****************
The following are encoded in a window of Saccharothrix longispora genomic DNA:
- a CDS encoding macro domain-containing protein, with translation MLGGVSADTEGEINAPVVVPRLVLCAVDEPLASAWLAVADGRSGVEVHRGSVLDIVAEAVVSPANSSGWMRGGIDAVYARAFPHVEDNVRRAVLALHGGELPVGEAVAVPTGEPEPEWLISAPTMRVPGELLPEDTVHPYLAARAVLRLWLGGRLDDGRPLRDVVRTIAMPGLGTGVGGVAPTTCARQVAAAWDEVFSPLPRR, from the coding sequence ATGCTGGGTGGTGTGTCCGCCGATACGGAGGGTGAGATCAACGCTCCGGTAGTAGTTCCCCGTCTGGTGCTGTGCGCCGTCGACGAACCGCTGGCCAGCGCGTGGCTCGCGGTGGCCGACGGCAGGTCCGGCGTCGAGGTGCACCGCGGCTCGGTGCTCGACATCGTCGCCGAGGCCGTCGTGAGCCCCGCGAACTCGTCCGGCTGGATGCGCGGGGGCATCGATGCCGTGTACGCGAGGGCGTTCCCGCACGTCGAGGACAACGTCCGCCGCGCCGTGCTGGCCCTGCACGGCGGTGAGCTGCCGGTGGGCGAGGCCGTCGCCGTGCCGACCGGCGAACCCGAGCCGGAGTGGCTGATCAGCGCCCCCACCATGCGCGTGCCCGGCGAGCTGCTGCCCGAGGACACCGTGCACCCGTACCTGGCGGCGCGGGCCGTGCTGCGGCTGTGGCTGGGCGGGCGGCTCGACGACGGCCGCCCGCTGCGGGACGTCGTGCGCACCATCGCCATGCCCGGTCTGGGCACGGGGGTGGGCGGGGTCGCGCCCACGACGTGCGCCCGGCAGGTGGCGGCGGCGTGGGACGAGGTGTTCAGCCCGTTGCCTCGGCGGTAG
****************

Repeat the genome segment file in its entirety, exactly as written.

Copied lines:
The following are encoded in a window of Saccharothrix longispora genomic DNA:
- a CDS encoding macro domain-containing protein, with translation MLGGVSADTEGEINAPVVVPRLVLCAVDEPLASAWLAVADGRSGVEVHRGSVLDIVAEAVVSPANSSGWMRGGIDAVYARAFPHVEDNVRRAVLALHGGELPVGEAVAVPTGEPEPEWLISAPTMRVPGELLPEDTVHPYLAARAVLRLWLGGRLDDGRPLRDVVRTIAMPGLGTGVGGVAPTTCARQVAAAWDEVFSPLPRR, from the coding sequence ATGCTGGGTGGTGTGTCCGCCGATACGGAGGGTGAGATCAACGCTCCGGTAGTAGTTCCCCGTCTGGTGCTGTGCGCCGTCGACGAACCGCTGGCCAGCGCGTGGCTCGCGGTGGCCGACGGCAGGTCCGGCGTCGAGGTGCACCGCGGCTCGGTGCTCGACATCGTCGCCGAGGCCGTCGTGAGCCCCGCGAACTCGTCCGGCTGGATGCGCGGGGGCATCGATGCCGTGTACGCGAGGGCGTTCCCGCACGTCGAGGACAACGTCCGCCGCGCCGTGCTGGCCCTGCACGGCGGTGAGCTGCCGGTGGGCGAGGCCGTCGCCGTGCCGACCGGCGAACCCGAGCCGGAGTGGCTGATCAGCGCCCCCACCATGCGCGTGCCCGGCGAGCTGCTGCCCGAGGACACCGTGCACCCGTACCTGGCGGCGCGGGCCGTGCTGCGGCTGTGGCTGGGCGGGCGGCTCGACGACGGCCGCCCGCTGCGGGACGTCGTGCGCACCATCGCCATGCCCGGTCTGGGCACGGGGGTGGGCGGGGTCGCGCCCACGACGTGCGCCCGGCAGGTGGCGGCGGCGTGGGACGAGGTGTTCAGCCCGTTGCCTCGGCGGTAG